Cyrus used her sexuality–which is hers  to use–throughout the performance. This is not something we as viewers should be shocked by or disgusted withWhat should be shocking is Cyrus’ appropriation of a culture she knows nothing about, and her use of black women as props in her most recent music video and in last night’s performance. Most, if not all, of the dancing bears were women of color. At one point, Cyrus motorboats one woman’s ass, which adds to the weird, circus-y feel of it all. Cyrus is the “ring leader,” and women of color are hers to play with however she likes.

More on this here and here, and also here. I didn’t watch Miley’s performance before seeing these articles, and I might not have caught it on my own otherwise. Once again, I am thankful to others for speaking up.

To be honest, while I’m not unfamiliar with Miley Cyrcus I’d never heard of this award ceremony before. This usually isn’t my sort of thing. But what I do find interesting is watching when these sorts of events turn into broader conversations about our culture. And that is why I would say, quite simply, that there is more to be learned in the aftermath of the 2013 MTV VMAs about ourselves as a culture than about Miley Cyrus.

What would you add? What good—or bad—articles have you run across on the subject? Do share!

About Libby Anne

Libby Anne grew up in a large evangelical homeschool family highly involved in the Christian Right. College turned her world upside down, and she is today an atheist, a feminist, and a progressive. She blogs about leaving religion, her experience with the Christian Patriarchy and Quiverfull movements, the detrimental effects of the "purity culture," the contradictions of conservative politics, and the importance of feminism.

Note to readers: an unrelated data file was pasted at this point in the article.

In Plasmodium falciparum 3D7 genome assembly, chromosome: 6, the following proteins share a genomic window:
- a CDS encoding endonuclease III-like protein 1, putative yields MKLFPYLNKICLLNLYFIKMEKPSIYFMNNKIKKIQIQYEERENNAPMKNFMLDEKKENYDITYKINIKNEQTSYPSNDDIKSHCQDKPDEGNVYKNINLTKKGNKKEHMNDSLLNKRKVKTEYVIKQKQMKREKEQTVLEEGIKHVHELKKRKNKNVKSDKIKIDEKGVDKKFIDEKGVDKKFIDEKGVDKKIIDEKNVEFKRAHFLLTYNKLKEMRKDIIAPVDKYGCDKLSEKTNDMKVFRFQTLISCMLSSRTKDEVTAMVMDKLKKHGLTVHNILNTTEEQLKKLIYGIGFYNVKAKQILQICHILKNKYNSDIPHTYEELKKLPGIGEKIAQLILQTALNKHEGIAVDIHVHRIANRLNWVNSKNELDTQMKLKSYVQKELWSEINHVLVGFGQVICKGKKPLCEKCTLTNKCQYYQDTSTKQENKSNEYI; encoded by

• MyOwnPerson

    I thought the performance was dumb. The fact that everyone was so outraged just tells me it was a slow news week. But you’re right, if they were going to be outraged there were much better things to be outraged about than a young woman attempting to be sexy and failing.

    • Slatewoman

      the sad thing is that it’s not a slow news week at all… syria anyone? this fodder obscures the world around us.

      • MyOwnPerson

        Sorry, I should’ve said, “News that the American populous cares about.” :/

      • CarysBirch

        nitpick: “populace” is a noun — a group of people or a population, “populous” is an adjective describing a densely populated area.

        More substantive: I also wish there was more news in our news.

      • MyOwnPerson

        Damned homonyms. My fingers doth not type what my brain thinketh. I’m going to bed.

      • Slatewoman

        oh, i’m sure many americans care about it. they’re probably pleased.

      • Petticoat Philosopher

        This was exactly my thought…

      • B.E. Miller

        But it’s more fun/ easier to camp out in front of Benedict Cumberbatch’s trailer and snap pictures of him than pay attention to Egypt or Syria.
        PS Does anyone think there is some inherent racism in ignoring Egypt or Syria (like with us Westerners ignoring Rwanda in the mid-90s)? Folks decried the ‘ethnic cleansing’ that was going on in what had been Yogoslavia, but there didn’t seem to be as much condemnation of Rwanda. Is it that we think of non-Westerners as being ‘savages’ and this is therefore ‘natural’ behavior for them?
        Or am I just reading too much into things?

  • Christine Vezina

    I saw the video before reading anything about the performance. The racial issues were definitely noticeable. I didn’t realize exactly what it was until I started reading – such is my own privilege, and I’m grateful for the well-written articles that have been posted on the topic – but I felt intensely uncomfortable when she slapped her tiger-pant clad dancer around, and I did notice all her dancers were black and the way she moved around them. Re-watching it, there’s almost a hierarchy of -> Sharply dressed men -> Almost naked white women -> Black dancers.

    On top of what this post covers, I have noticed an emerging tend of people taking their discomfort with Miley’s performance out on the fact that her butt appears saggy in some stills (see here: